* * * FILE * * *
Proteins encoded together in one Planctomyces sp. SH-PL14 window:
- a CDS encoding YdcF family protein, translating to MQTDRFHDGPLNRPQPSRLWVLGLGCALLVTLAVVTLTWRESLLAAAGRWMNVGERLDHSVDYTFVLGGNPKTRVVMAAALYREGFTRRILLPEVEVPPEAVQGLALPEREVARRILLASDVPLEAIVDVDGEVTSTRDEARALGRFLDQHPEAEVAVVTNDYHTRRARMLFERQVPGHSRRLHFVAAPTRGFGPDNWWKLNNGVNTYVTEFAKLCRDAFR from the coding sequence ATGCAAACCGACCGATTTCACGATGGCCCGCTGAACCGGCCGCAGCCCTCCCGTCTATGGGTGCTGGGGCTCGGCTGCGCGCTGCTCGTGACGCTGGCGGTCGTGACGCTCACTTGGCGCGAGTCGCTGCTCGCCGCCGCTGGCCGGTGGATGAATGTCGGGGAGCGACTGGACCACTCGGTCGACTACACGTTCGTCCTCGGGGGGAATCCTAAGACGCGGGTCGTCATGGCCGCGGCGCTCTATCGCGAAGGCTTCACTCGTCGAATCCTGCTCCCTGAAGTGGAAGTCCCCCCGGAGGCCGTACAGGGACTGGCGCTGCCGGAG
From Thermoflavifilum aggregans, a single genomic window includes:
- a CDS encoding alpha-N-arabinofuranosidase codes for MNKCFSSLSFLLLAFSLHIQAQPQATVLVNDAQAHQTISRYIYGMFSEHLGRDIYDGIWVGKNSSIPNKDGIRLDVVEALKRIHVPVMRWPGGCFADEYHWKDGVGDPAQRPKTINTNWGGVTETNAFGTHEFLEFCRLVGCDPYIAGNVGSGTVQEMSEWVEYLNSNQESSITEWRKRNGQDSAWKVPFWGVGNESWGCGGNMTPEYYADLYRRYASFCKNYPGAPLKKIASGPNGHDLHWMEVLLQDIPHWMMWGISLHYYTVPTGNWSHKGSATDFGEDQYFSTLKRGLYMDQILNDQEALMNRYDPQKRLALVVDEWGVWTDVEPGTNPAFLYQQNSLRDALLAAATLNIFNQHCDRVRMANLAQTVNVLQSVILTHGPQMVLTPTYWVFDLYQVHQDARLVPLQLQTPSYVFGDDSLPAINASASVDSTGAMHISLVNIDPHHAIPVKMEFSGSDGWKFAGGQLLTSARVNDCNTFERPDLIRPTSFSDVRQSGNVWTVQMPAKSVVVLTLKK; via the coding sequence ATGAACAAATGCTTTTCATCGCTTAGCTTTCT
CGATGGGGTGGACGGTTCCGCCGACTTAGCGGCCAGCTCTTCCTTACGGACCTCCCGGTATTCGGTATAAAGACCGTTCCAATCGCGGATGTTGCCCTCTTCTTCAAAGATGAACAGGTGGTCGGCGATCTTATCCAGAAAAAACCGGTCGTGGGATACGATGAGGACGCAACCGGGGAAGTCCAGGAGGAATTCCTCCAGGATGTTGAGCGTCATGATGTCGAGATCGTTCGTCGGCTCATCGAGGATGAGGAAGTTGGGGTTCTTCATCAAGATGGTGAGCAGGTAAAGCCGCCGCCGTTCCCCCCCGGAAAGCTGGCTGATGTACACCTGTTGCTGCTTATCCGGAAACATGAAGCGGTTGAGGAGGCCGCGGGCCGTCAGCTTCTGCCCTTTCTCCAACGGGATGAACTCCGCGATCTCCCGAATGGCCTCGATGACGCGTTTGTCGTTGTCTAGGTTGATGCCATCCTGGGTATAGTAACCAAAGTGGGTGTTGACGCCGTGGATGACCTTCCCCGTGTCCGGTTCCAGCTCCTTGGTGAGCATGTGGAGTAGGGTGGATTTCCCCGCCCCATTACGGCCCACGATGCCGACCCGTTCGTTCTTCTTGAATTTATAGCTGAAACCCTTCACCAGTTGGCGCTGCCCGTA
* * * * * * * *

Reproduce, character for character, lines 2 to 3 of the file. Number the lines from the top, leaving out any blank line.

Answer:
- a CDS encoding YdcF family protein, translating to MQTDRFHDGPLNRPQPSRLWVLGLGCALLVTLAVVTLTWRESLLAAAGRWMNVGERLDHSVDYTFVLGGNPKTRVVMAAALYREGFTRRILLPEVEVPPEAVQGLALPEREVARRILLASDVPLEAIVDVDGEVTSTRDEARALGRFLDQHPEAEVAVVTNDYHTRRARMLFERQVPGHSRRLHFVAAPTRGFGPDNWWKLNNGVNTYVTEFAKLCRDAFR from the coding sequence ATGCAAACCGACCGATTTCACGATGGCCCGCTGAACCGGCCGCAGCCCTCCCGTCTATGGGTGCTGGGGCTCGGCTGCGCGCTGCTCGTGACGCTGGCGGTCGTGACGCTCACTTGGCGCGAGTCGCTGCTCGCCGCCGCTGGCCGGTGGATGAATGTCGGGGAGCGACTGGACCACTCGGTCGACTACACGTTCGTCCTCGGGGGGAATCCTAAGACGCGGGTCGTCATGGCCGCGGCGCTCTATCGCGAAGGCTTCACTCGTCGAATCCTGCTCCCTGAAGTGGAAGTCCCCCCGGAGGCCGTACAGGGACTGGCGCTGCCGGAG
From Thermoflavifilum aggregans, a single genomic window includes: